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Seattle superintendent could get raise amid parent protest

Shine Sun holds a sign in quiet protest as Seattle Public Schools Superintendent Larry Nyland gave his state of the district speech at Seattle City Hall. (Sara Lerner)
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Shine Sun had a busy day Thursday, but the one thing he wouldn’t miss was after school pick-up. It was a tough time for his 7-year-old, Sophia, who was finishing up a first day with a new teacher. The night before, she had been crying about losing her old one.

When she saw her dad, Sophia ran into his arms. “You okay?” he asked. She said, “yes.”

Sophia liked her old teacher and remembers what she told the class the day before she left.

“She told some of us things she liked about us and things she wanted us to learn this year,” Sophia said.

Sophia explains why her teacher left.

“Because people at another school offered her a job and she said ‘yes,'” Sophia said.

Sun says the teacher was incredible.

“You know the start of the year looked great,” he said. “This was going to be her second year with the students, my daughter being one of them. She was excited to partner with the parents and we were going to have monthly get-togethers, to be able to have more outside stuff to do with the kids.”

He said it was a surprise that three weeks later the teacher accepted a job in Tacoma, but he couldn’t blame her.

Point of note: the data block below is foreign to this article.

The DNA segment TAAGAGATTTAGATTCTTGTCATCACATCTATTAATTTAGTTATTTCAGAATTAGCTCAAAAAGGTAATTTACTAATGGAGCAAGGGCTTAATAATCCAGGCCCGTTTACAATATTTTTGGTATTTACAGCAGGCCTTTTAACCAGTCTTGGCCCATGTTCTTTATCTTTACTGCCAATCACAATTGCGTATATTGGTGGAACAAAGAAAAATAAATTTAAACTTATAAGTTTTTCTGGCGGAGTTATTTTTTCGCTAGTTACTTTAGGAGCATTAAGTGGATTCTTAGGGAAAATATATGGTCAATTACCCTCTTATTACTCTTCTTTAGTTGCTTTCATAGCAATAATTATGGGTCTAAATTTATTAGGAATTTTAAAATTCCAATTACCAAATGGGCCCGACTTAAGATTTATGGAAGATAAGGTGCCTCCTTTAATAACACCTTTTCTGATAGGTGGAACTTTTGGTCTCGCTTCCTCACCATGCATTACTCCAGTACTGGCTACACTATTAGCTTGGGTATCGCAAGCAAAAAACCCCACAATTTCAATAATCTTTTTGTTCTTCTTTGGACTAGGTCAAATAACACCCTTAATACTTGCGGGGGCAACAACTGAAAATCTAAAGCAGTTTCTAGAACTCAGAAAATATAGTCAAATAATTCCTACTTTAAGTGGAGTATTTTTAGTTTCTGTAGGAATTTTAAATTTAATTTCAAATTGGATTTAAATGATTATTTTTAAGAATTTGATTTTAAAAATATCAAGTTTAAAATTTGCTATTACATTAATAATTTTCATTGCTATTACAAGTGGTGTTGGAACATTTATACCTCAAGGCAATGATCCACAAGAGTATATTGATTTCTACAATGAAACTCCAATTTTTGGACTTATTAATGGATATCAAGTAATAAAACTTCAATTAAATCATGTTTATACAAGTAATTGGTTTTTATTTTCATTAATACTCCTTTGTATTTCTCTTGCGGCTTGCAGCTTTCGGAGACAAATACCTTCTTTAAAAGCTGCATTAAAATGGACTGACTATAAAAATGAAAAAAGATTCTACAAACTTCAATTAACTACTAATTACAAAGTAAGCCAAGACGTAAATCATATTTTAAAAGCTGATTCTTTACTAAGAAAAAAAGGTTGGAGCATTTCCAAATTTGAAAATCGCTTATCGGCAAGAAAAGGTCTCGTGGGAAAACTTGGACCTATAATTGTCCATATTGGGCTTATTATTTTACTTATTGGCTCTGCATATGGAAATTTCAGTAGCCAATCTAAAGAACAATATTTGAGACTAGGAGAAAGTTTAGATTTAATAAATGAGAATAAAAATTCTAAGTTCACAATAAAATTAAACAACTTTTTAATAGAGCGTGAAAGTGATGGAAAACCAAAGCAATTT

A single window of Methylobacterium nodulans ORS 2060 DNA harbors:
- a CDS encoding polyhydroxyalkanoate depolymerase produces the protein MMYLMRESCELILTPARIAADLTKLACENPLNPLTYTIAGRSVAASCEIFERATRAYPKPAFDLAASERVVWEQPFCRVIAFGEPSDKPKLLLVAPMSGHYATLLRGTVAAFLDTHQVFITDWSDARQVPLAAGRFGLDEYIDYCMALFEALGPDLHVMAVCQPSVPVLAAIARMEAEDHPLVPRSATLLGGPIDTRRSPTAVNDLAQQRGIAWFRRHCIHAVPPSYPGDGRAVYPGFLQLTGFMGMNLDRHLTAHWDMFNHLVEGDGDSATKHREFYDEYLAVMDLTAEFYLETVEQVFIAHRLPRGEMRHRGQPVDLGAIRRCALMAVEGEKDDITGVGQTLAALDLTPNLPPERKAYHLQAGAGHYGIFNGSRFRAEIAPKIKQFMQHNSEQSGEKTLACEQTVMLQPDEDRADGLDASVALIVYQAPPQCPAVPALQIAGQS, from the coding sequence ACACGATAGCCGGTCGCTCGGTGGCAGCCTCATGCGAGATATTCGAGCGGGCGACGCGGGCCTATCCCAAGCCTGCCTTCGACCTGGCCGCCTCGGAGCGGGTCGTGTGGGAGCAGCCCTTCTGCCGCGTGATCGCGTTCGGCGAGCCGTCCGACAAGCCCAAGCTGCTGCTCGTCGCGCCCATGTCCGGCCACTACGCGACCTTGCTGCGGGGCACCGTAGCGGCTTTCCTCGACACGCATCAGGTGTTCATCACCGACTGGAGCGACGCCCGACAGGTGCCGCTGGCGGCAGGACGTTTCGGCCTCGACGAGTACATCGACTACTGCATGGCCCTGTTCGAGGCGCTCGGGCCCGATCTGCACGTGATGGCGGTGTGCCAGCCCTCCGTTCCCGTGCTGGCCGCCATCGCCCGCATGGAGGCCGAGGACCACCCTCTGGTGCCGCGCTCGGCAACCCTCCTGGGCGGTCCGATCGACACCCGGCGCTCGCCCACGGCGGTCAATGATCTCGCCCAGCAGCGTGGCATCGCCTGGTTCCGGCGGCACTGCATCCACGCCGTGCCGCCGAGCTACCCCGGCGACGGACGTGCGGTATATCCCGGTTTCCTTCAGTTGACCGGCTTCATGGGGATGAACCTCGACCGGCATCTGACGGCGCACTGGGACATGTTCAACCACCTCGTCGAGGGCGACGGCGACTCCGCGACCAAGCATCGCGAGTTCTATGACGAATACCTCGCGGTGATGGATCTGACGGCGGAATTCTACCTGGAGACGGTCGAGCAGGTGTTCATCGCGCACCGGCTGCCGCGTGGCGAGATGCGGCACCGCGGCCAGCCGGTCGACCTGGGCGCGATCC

“I mean, the world fell apart,” he said.

According to Sun, it was the district’s teacher reassignments that were the problem. He says they ultimately led to his daughter’s classroom going from 22 to 28 kids, and five of them were children who need extra attention for various reasons, like behavioral problems.

“And then being told: you’re supposed to do it. It’s all you. One person,” he said. “That’s insane!”

Sun believes it’s a sign of how bad things are in the district; that Sophia’s teacher gave up and left to teach in Tacoma. He waves his hand and points to a rat trap outside the school, and rattles off a list of other problems there at Lowell.

“Last year, I think for a month and a half, or two months in the dead of winter, the kids had no heat. So they were going to school in their puffy jackets, mittens on. It took that long for the district to actually send someone out here to fix the heating,” he said.

Sun points to a nearby water facet at the elementary school.

“That water faucet hasn’t worked in, by last report, six or seven years,” he said.

He’s an anesthesiologist and says his family is lucky because they could put Sophia in private school if they want to, but he believes in public schools.

A couple hours before he picked up Sophia, Sun was at City Hall, listening and quietly protesting while Seattle Public Schools Superintendent Larry Nyland gave the annual State of the District speech.

“I think the work that our educators do stands up against any system that I’ve worked in,” Nyland said. “I’m just very proud of the work that our principals, our teachers, and our educators are doing.”